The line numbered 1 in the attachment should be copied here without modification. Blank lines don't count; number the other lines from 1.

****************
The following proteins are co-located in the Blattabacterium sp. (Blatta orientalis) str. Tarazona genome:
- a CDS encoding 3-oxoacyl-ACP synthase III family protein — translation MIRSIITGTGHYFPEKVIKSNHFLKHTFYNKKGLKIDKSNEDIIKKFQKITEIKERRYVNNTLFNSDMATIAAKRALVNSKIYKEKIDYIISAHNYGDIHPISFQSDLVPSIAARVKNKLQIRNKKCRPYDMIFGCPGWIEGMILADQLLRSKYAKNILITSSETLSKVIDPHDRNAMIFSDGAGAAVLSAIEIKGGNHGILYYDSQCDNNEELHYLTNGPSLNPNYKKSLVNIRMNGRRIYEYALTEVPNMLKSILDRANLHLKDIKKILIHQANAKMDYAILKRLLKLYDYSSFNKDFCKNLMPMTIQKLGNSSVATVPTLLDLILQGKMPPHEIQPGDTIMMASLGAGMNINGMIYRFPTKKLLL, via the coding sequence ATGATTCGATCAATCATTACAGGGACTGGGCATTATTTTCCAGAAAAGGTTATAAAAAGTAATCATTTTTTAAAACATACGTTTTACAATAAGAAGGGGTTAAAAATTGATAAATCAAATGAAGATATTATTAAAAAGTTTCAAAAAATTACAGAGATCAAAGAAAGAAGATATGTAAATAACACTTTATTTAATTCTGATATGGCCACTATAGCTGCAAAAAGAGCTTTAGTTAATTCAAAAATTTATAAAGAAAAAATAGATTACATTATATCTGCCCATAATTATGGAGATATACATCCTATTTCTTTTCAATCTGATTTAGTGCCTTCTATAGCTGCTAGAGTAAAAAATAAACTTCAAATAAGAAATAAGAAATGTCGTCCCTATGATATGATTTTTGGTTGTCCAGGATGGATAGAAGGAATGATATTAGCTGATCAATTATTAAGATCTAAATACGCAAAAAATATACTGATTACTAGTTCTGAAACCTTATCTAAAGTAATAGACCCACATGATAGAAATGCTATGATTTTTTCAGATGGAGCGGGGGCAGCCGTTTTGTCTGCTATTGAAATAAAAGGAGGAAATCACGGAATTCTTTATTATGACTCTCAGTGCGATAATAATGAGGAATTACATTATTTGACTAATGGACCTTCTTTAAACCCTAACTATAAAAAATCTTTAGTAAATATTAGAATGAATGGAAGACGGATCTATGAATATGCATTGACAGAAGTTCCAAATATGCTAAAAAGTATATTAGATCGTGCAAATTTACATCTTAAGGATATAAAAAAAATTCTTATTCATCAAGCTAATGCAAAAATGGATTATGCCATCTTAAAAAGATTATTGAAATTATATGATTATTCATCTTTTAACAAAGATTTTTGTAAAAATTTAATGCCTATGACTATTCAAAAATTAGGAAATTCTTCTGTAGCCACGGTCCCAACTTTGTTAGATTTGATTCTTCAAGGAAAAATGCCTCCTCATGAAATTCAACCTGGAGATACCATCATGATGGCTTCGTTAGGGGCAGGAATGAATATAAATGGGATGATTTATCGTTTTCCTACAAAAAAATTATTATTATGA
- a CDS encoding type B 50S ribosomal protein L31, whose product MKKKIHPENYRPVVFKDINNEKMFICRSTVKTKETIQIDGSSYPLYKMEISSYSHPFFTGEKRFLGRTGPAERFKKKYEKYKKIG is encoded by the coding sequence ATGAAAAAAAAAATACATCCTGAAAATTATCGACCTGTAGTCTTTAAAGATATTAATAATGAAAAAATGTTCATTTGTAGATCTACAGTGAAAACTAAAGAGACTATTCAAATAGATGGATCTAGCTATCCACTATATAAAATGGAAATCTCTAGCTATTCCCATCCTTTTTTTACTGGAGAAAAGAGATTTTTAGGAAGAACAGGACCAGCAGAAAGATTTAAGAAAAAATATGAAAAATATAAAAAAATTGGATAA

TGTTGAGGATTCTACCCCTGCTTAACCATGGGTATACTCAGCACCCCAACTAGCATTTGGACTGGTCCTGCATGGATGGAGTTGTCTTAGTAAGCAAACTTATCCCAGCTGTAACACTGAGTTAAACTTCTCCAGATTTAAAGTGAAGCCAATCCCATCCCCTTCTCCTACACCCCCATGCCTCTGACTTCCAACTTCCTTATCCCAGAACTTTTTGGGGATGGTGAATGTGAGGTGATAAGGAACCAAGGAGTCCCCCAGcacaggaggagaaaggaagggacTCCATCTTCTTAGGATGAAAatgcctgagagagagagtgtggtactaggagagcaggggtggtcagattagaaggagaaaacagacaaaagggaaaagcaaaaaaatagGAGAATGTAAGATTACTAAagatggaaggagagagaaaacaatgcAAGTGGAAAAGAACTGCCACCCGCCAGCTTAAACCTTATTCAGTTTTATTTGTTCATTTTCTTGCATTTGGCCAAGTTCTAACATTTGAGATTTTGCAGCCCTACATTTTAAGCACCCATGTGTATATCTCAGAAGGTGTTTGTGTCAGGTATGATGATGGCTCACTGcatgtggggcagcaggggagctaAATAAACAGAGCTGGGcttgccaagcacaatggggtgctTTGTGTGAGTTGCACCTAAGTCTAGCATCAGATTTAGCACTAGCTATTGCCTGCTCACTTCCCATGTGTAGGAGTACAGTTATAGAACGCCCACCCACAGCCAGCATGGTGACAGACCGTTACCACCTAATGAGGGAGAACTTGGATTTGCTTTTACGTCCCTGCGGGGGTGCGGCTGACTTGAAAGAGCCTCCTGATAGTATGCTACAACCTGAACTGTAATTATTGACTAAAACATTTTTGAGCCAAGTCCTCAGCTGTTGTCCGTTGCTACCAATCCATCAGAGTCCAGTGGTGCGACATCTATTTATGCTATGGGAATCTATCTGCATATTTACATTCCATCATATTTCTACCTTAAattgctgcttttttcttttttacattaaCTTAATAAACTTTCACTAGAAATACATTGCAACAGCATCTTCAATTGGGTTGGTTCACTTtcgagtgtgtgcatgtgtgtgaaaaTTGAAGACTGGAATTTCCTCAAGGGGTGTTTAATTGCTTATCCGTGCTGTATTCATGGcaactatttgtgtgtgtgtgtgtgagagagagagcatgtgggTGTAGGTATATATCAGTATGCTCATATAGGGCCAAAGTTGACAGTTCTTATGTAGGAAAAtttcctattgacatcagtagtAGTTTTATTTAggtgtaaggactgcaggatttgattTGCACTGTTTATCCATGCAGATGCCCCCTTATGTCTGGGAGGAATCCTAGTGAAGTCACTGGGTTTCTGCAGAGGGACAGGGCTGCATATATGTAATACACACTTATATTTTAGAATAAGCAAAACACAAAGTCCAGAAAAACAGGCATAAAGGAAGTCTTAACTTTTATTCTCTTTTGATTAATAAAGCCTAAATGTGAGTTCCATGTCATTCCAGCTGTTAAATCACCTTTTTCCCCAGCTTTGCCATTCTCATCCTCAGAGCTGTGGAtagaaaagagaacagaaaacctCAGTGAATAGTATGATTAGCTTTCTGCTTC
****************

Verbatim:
The following proteins are co-located in the Blattabacterium sp. (Blatta orientalis) str. Tarazona genome: